By Megan Ciskowski, Assistant Publicist
The virtual American Library Association’s (ALA) Midwinter concludes with the Youth Media Awards, and Kar-Ben has received two commendations from the Sydney Taylor Book Awards! Awarded annually by the Association of Jewish Libraries, a division of the ALA, these awards are given to outstanding books for children and teens that authentically portray the Jewish experience.
Miriam at the River, a picture book by Jane Yolen and illustrated by Khoa Le, has been named a Sydney Taylor Honor Book, and middle-grade novel Beni’s War by Tammar Stein has been named a Sydney Taylor Notable Book! Kar-Ben Publishing®, an imprint of Lerner Publishing Group™, published both titles.
Miriam at the River
Miriam at the River follows a brave sister as she gives her baby brother a kiss and places his basket into the river. With a quick push, she sends the basket into the current, hoping her brother will be rescued. Pharaoh’s daughter arrives in time to save him, setting the stage for the boy who will become a Prince of Egypt. A biblical retelling of the story of Moses as told by his big sister
Author Jane Yolen was ecstatic to hear Miriam at the River was a Sydney Taylor Honor Book, and we asked her a few questions.
What does this mean to you that the Sydney Taylor Award Committee selected this book?
That feminist midrashim is alive and well in children’s books. And a good old story can be told again and again, to energize a new generation.
What prompted you to tell this story from Miriam’s perspective?
I had recently published a nonfiction book with Barbara Diamond Goldin—Meet Me at the Well—looking at the women in Torah. And as modern women, we offered up at the stories from a feminist perspective. This picture book grew out of that research, though it is a more poetic take on Miriam’s childhood than Meet Me at the Well.
How did your poetry background influence this story?
I have done a novel in verse, had ten books of adult poetry published (11 and 12 coming out this year), and told a boatload of picture books in thyme. My first writing was in rhyme. I was in first grade! (It was predictably awful!) But I tend to write prose lyrically anyway, so it wasn’t a stretch but a continuation. As I began to retell the story, metaphor and lyric lines supported my telling. It’s just the way I think best.
Praise for Miriam at the River
“Elegant storks wade in the water as hippos and crocodiles swim nearby. This biblical tale is filled with wonder, hope, and beauty.” — Kirkus Reviews
“Yolen puts readers inside Miriam’s mind as the girl carries out her mission and realizes she is part of a bigger destiny.” — Publishers Weekly
“An enlightening note at the end of the book includes the biblical story on which this book is based, with mention of the three times in Miriam’s life where water is significant” — AJL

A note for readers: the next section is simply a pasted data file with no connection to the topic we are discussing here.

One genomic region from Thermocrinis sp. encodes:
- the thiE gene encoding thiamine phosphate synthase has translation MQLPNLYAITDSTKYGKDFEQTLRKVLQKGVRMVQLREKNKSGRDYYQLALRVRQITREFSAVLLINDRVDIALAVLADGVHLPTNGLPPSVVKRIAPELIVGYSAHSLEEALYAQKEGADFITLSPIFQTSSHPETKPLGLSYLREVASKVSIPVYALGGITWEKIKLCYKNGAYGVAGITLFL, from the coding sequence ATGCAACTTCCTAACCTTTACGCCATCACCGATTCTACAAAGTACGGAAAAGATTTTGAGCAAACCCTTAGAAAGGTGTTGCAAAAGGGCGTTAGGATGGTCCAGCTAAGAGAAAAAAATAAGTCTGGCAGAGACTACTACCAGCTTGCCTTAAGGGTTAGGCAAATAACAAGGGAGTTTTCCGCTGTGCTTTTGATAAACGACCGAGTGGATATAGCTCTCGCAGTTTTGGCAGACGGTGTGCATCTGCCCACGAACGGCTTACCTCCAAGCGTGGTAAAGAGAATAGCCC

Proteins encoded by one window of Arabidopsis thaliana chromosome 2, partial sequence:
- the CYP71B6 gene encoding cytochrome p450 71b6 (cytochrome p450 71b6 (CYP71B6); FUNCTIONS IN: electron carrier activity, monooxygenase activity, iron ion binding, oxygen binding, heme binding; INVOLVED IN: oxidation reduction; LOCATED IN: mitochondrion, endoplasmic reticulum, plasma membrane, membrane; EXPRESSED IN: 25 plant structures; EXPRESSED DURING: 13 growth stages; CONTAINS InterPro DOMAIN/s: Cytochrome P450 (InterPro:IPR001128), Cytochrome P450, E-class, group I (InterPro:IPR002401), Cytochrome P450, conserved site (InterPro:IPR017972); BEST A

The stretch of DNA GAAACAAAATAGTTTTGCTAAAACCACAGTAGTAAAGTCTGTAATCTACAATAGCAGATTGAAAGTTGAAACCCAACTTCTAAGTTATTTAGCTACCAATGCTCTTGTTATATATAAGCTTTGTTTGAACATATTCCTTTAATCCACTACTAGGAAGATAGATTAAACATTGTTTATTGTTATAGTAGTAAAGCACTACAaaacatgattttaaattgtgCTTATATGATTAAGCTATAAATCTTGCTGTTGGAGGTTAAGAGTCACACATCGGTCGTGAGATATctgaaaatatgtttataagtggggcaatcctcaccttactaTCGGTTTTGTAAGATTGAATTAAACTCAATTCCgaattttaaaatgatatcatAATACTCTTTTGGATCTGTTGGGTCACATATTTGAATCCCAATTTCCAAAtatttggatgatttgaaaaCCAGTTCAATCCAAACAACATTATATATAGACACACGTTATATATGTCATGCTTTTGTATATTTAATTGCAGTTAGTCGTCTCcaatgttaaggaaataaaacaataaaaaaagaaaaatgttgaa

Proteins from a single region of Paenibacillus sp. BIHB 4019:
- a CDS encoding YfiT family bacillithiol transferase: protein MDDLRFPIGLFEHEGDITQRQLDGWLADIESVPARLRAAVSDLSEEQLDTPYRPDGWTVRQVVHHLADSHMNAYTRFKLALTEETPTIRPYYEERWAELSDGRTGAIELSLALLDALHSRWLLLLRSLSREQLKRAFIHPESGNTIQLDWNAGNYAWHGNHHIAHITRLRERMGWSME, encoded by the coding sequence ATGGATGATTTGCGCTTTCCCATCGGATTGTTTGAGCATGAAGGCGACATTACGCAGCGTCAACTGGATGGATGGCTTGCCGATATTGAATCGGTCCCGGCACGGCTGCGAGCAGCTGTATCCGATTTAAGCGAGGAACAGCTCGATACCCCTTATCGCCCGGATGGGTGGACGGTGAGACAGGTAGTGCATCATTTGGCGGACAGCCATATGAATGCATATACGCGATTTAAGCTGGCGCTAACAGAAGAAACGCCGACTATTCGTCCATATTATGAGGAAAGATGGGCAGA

“Although the book closes with Miriam’s confident assertion that ‘some day all the world/will know my brother’s name,’ Yolen and Le have presented the early life of a woman who will also change history.”— Jewish Book Council
In Beni’s War, twelve-year-old Beni struggles to settle in his new school after relocating to Golan at the end of the Six-Day War. But on Yom Kippur 1973, shocking news comes over the radio: a stunning strike on Israel has begun, led by a coalition of Arab states. In the blink of an eye, Beni’s older brother Motti is off to war, leaving Beni behind with his mother and father. Beni must find a way to aid the war effort in his own way, proving that he too can be a hero, even as he learns along the way that there is dignity in every person, including the people he considers the enemy.
Tammar Stein was happy to share her thoughts on the 2021 Youth Media Awards and the recognition of her work.
What was your initial reaction to learning your book had won a Sydney Taylor Notable?
I was thrilled! It’s always a bit nerve-wracking to send a book out into the world and it’s wonderfully reaffirming when a committee as discerning and prestigious as the AJL likes my book.
What does this mean to you that this book was selected?
I wrote Beni’s War to fill a need for books for kids about Israeli history. Getting a Sydney Taylor nod feels like an acknowledgment that this topic is important, and that Beni’s War handled it with respect and skill.
How does it feel to have two of your books win this award?
It’s truly wonderful. I wrote The Six-Day Hero knowing there would be a second book. Though they each have different narrators and can be read separately and in any order, they are connected. I researched each one deeply, travelled to Israel, interviewed dozens of first hand sources. It’s so satisfying that they’ve both been embraced and well-received.
Praise for Beni’s War
“Readers coping with shattered contemporary realities will recognize themselves in a child’s fears and growing empathy.” — Kirkus Reviews
★”Readers will be motivated by Beni’s perceptiveness and inspired by the strength he demonstrates through acceptance—even towards the enemy.” —starred, School Library Journal
“Beni’s War depicts neither an idealized Israel nor a flawed country which needs to be apologized for. Instead, it faithfully paints life as lived in a country where war is never far away.” — AJL
“This book will give children/youth a better understanding of what some families might experience during times of war in Israel and different ways to hold on to hope. “— A Journey to a Promised Land
More information about these titles and commendations can be found in our press releases.